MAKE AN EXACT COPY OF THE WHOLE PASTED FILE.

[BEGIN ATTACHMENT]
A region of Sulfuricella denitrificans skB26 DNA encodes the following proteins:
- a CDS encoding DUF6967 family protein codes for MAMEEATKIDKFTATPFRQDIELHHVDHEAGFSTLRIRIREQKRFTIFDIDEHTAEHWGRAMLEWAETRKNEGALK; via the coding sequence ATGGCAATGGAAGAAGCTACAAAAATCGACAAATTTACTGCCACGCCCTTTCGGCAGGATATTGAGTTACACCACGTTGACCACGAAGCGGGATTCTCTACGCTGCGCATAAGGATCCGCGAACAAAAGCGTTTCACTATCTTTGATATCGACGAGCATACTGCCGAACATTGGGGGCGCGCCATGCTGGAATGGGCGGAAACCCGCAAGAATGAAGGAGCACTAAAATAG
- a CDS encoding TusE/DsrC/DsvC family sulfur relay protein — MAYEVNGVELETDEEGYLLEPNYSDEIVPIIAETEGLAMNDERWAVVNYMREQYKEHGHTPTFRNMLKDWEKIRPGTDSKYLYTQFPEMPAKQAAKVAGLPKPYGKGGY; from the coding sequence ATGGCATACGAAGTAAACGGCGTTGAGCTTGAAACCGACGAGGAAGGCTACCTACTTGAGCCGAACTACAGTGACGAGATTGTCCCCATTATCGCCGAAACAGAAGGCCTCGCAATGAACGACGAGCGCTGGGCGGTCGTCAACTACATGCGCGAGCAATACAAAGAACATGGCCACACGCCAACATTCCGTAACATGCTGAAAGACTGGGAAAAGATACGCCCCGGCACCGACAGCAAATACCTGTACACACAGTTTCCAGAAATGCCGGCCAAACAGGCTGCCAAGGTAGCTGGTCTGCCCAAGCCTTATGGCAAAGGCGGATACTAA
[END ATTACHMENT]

A region of Sulfuricella denitrificans skB26 DNA encodes the following proteins:
- a CDS encoding DUF6967 family protein codes for MAMEEATKIDKFTATPFRQDIELHHVDHEAGFSTLRIRIREQKRFTIFDIDEHTAEHWGRAMLEWAETRKNEGALK; via the coding sequence ATGGCAATGGAAGAAGCTACAAAAATCGACAAATTTACTGCCACGCCCTTTCGGCAGGATATTGAGTTACACCACGTTGACCACGAAGCGGGATTCTCTACGCTGCGCATAAGGATCCGCGAACAAAAGCGTTTCACTATCTTTGATATCGACGAGCATACTGCCGAACATTGGGGGCGCGCCATGCTGGAATGGGCGGAAACCCGCAAGAATGAAGGAGCACTAAAATAG
- a CDS encoding TusE/DsrC/DsvC family sulfur relay protein — MAYEVNGVELETDEEGYLLEPNYSDEIVPIIAETEGLAMNDERWAVVNYMREQYKEHGHTPTFRNMLKDWEKIRPGTDSKYLYTQFPEMPAKQAAKVAGLPKPYGKGGY; from the coding sequence ATGGCATACGAAGTAAACGGCGTTGAGCTTGAAACCGACGAGGAAGGCTACCTACTTGAGCCGAACTACAGTGACGAGATTGTCCCCATTATCGCCGAAACAGAAGGCCTCGCAATGAACGACGAGCGCTGGGCGGTCGTCAACTACATGCGCGAGCAATACAAAGAACATGGCCACACGCCAACATTCCGTAACATGCTGAAAGACTGGGAAAAGATACGCCCCGGCACCGACAGCAAATACCTGTACACACAGTTTCCAGAAATGCCGGCCAAACAGGCTGCCAAGGTAGCTGGTCTGCCCAAGCCTTATGGCAAAGGCGGATACTAA